wondering what happened, believe me. :)

Why should anybody believe you?
Well, put it to the test I say, and you step if front of management and tell
them how you think they are not doing their jobs and you report back, from
the streets. :)

I wish you would try to firer someone that had a management position in a
company with out some serious justification supporting it, more than that
nonsense you were talking about. Your behind would be rolled on the carpet,
along with the compnay, if wrongful termination could be proved.
Anyway it's been fun... I'm not trying to convince you of anything. The
guy with the problem needs a sensible solution and converting to C# could
be it.
I am not trying to convince you of anything, either. And you can't convince
me on anything, because I have already been down the road more than once,
in my 30+ years in IT. The OP had better show cost justification, otherwise,
it's not going to happen. :)

asta la vista baby
Jun 15 '07 #13
Samuel R. Neff wrote:
Here's some links from info based on O'Reilly book sales which shows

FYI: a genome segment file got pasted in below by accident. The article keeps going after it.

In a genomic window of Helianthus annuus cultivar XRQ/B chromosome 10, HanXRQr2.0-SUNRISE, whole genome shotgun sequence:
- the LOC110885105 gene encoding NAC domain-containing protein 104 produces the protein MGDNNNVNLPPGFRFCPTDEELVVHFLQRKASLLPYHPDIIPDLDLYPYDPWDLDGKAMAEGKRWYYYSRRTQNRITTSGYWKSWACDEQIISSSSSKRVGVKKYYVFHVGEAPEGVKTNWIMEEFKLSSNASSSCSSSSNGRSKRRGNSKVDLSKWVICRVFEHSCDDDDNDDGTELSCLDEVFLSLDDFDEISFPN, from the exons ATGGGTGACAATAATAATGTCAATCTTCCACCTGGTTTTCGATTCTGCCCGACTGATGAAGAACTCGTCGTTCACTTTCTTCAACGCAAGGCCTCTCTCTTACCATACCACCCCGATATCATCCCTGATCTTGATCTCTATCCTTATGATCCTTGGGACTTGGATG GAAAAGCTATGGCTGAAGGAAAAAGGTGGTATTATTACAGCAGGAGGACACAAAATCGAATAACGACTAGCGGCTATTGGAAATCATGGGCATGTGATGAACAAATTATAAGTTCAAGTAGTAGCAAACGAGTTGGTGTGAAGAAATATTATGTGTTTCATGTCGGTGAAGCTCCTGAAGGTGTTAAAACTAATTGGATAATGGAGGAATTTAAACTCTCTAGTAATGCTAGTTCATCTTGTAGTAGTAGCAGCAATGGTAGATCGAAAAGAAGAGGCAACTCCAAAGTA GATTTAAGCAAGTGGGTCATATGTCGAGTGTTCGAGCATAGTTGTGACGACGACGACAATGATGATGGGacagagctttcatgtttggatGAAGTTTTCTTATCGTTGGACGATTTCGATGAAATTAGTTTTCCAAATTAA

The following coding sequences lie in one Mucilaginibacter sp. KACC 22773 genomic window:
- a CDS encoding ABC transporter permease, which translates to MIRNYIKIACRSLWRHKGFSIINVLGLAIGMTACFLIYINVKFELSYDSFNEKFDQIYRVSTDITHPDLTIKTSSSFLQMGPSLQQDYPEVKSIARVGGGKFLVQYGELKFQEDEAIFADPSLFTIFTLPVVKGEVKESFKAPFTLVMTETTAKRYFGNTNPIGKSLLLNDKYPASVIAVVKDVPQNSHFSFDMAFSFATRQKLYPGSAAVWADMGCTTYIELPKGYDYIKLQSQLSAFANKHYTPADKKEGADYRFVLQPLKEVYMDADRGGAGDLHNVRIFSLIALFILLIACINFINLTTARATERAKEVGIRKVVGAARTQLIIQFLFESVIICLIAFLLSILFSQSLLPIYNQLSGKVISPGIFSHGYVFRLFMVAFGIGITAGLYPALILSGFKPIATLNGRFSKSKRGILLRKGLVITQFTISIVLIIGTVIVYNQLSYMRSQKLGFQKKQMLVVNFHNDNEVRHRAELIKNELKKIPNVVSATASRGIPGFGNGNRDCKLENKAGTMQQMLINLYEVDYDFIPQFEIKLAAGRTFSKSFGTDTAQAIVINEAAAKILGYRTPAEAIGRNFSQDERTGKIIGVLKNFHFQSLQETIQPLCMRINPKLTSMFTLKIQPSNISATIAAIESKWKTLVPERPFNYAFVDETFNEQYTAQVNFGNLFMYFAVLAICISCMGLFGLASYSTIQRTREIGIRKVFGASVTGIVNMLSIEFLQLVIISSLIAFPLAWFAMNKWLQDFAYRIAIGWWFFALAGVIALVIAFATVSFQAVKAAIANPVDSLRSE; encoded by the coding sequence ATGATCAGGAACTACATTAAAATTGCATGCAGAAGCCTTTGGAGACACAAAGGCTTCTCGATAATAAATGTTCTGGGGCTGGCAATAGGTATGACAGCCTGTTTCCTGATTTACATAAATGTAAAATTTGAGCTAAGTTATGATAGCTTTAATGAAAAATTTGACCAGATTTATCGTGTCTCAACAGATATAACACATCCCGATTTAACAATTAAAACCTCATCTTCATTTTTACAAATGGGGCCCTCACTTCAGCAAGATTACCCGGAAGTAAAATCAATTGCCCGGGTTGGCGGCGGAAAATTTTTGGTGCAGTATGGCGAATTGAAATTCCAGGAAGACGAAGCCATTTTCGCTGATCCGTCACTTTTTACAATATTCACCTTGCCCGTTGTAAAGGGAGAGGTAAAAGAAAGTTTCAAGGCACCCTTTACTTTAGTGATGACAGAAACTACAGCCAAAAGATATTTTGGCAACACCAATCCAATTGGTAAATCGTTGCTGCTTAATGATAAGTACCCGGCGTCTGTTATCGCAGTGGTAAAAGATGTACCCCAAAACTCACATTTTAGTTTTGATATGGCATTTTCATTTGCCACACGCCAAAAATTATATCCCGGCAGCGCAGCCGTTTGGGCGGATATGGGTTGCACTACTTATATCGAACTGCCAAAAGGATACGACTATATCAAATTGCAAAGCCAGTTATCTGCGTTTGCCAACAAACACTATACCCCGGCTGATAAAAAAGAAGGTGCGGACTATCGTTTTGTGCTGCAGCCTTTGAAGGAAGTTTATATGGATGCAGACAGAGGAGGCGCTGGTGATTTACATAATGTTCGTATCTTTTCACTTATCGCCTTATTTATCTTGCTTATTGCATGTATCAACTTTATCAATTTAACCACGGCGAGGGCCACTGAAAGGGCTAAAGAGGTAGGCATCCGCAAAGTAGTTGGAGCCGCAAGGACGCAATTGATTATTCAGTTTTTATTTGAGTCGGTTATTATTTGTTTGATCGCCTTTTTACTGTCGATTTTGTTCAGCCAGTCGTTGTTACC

c# up and vb way down.
No: it shows book sales, not C# vs. VB usage. And anyway, strictly speaking
there's no mention of VB.NET book sales. Let's assume that VB.NET was meant
where it said VB.
http://radar.oreilly.com/archives/20..._trends_1.html

http://radar.oreilly.com/archives/20...ales_as_a.html

There are many things that can explain this besides popularity of
languages
For example, people could be having more trouble with C# than VB.NET. Or
VB.NET might have better documentation supplied/on-line, reducing the need
for book purchases. Or some other publisher may have most of the market
share of VB.NET books. Many other reasons are mentioned in the Comments
section on the first page cited.

That data is more like quicksand than concrete if you want to extrapolate
from it. What is needed is to see if it has any correlation to reality,
rather than assuming reality has a correlation to the data.

Andrew
Jun 15 '07 #14
You can also try Google Trends: http://trends.google.com

For C# and VB or VB.NET it gives:
http://www.google.com/trends?q=C%23%...+%7C+VB.NET%29

PS: Seperate the different terms with comma's.

Note: you'll probably want to refine the search because it will now also
hit on the musical note C# I guess.

Anyway, the use of VB seems to be going down the last 2 years or so but
the increase of C# is less, so maybe there's another "hot" language on
the rise. :-)

And as always, take the results with a little caution. I'm not sure what
they are indexing (searchterms, contents of websites, ...) but it sure